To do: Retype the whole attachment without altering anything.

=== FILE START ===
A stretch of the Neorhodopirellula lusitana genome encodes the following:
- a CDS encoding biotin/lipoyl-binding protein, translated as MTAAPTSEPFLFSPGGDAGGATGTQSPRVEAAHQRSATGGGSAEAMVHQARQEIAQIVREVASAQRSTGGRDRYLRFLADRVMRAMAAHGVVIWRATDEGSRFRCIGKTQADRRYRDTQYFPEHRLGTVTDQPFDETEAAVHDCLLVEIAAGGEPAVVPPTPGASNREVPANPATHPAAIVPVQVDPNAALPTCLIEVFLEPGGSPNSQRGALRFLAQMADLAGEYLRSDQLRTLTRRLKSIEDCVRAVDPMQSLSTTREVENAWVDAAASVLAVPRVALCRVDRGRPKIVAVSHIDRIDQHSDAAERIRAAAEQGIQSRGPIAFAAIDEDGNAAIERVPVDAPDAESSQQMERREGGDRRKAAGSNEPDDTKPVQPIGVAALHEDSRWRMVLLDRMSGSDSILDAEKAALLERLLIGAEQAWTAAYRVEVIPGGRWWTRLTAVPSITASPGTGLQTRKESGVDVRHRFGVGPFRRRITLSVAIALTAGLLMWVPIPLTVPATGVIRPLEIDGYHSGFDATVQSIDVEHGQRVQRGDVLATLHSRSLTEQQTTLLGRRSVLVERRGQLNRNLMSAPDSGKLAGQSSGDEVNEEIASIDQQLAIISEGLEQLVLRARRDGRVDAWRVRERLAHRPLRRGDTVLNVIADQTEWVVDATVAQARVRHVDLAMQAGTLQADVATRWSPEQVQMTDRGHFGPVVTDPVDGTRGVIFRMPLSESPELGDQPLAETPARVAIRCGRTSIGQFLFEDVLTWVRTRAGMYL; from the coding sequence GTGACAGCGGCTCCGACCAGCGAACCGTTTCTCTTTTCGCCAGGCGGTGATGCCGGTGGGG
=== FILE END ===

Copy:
A stretch of the Neorhodopirellula lusitana genome encodes the following:
- a CDS encoding biotin/lipoyl-binding protein, translated as MTAAPTSEPFLFSPGGDAGGATGTQSPRVEAAHQRSATGGGSAEAMVHQARQEIAQIVREVASAQRSTGGRDRYLRFLADRVMRAMAAHGVVIWRATDEGSRFRCIGKTQADRRYRDTQYFPEHRLGTVTDQPFDETEAAVHDCLLVEIAAGGEPAVVPPTPGASNREVPANPATHPAAIVPVQVDPNAALPTCLIEVFLEPGGSPNSQRGALRFLAQMADLAGEYLRSDQLRTLTRRLKSIEDCVRAVDPMQSLSTTREVENAWVDAAASVLAVPRVALCRVDRGRPKIVAVSHIDRIDQHSDAAERIRAAAEQGIQSRGPIAFAAIDEDGNAAIERVPVDAPDAESSQQMERREGGDRRKAAGSNEPDDTKPVQPIGVAALHEDSRWRMVLLDRMSGSDSILDAEKAALLERLLIGAEQAWTAAYRVEVIPGGRWWTRLTAVPSITASPGTGLQTRKESGVDVRHRFGVGPFRRRITLSVAIALTAGLLMWVPIPLTVPATGVIRPLEIDGYHSGFDATVQSIDVEHGQRVQRGDVLATLHSRSLTEQQTTLLGRRSVLVERRGQLNRNLMSAPDSGKLAGQSSGDEVNEEIASIDQQLAIISEGLEQLVLRARRDGRVDAWRVRERLAHRPLRRGDTVLNVIADQTEWVVDATVAQARVRHVDLAMQAGTLQADVATRWSPEQVQMTDRGHFGPVVTDPVDGTRGVIFRMPLSESPELGDQPLAETPARVAIRCGRTSIGQFLFEDVLTWVRTRAGMYL; from the coding sequence GTGACAGCGGCTCCGACCAGCGAACCGTTTCTCTTTTCGCCAGGCGGTGATGCCGGTGGGG